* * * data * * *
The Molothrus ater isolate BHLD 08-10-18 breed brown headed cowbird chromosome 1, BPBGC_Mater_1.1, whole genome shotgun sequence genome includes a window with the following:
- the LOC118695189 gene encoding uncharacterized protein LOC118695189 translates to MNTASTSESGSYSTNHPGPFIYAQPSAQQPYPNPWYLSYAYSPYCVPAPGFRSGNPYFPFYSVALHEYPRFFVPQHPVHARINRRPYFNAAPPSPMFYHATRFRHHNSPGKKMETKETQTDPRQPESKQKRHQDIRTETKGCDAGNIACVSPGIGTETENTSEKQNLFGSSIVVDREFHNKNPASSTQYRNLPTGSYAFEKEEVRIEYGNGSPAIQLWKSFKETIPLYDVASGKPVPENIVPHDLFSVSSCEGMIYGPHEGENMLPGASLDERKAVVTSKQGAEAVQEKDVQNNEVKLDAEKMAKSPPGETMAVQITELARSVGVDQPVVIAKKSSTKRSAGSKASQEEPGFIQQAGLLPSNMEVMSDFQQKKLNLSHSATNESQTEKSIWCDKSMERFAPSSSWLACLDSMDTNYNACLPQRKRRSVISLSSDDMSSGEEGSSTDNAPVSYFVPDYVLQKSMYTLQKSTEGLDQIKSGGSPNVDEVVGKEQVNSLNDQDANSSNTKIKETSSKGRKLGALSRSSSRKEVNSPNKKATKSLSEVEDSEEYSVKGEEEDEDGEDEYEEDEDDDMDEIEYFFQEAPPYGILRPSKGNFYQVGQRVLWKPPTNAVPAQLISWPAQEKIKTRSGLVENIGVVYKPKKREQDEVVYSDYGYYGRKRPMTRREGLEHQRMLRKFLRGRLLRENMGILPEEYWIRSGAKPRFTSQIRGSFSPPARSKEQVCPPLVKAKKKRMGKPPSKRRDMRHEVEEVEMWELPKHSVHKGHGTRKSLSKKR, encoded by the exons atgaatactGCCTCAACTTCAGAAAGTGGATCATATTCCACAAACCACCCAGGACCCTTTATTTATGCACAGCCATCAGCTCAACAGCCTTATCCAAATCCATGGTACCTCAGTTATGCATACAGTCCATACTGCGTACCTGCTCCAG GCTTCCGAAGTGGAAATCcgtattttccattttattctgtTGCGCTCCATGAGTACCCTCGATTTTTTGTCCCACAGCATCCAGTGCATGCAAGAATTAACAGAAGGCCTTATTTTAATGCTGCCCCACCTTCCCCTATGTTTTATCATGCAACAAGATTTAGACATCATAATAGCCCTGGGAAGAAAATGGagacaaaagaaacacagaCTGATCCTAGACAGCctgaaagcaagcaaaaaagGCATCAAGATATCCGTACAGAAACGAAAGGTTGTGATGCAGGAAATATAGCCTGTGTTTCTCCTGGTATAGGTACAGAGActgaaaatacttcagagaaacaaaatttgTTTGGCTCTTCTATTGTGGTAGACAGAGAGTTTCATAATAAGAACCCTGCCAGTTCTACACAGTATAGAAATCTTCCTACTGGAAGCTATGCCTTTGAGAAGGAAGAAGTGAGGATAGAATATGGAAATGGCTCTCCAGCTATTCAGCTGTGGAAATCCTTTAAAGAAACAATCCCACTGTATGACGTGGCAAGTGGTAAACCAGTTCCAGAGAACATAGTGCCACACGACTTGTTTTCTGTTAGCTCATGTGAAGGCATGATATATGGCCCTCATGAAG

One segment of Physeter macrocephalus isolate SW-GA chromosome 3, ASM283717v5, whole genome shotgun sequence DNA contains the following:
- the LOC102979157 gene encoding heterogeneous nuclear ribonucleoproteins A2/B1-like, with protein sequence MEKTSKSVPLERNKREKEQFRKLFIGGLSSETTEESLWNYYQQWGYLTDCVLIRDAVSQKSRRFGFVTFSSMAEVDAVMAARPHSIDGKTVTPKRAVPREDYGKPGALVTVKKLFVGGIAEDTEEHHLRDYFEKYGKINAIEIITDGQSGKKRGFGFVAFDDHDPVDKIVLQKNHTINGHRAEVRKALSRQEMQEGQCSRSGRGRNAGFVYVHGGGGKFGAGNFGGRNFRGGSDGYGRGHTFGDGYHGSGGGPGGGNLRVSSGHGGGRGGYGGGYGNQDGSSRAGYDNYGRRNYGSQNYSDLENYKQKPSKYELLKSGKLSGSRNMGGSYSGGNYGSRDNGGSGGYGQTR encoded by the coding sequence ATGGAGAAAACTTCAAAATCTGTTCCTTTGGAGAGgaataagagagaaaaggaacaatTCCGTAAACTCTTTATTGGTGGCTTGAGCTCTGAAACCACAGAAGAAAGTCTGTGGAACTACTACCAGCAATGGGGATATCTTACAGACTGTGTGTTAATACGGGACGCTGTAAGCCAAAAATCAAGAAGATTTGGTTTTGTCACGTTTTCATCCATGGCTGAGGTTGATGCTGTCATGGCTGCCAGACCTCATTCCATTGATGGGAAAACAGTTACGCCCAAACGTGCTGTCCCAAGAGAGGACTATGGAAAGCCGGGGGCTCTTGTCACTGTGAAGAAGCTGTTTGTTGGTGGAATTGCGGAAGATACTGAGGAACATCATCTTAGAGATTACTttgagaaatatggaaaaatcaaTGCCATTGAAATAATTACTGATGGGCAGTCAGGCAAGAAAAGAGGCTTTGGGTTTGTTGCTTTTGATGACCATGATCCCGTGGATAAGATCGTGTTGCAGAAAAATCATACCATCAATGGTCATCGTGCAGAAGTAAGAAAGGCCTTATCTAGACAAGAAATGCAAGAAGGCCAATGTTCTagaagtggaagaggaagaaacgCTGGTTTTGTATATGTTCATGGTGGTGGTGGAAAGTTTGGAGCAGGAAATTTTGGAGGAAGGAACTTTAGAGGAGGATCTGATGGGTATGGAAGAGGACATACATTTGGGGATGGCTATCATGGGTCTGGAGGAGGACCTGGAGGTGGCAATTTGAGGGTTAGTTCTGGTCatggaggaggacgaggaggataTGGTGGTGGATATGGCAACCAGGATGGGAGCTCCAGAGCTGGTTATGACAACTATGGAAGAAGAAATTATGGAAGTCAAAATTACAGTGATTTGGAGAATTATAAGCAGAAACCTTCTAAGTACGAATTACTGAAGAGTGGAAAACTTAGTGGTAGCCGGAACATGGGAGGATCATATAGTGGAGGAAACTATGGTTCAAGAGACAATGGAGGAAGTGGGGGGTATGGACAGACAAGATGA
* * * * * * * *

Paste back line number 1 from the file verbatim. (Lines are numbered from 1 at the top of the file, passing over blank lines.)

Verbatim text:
The Molothrus ater isolate BHLD 08-10-18 breed brown headed cowbird chromosome 1, BPBGC_Mater_1.1, whole genome shotgun sequence genome includes a window with the following: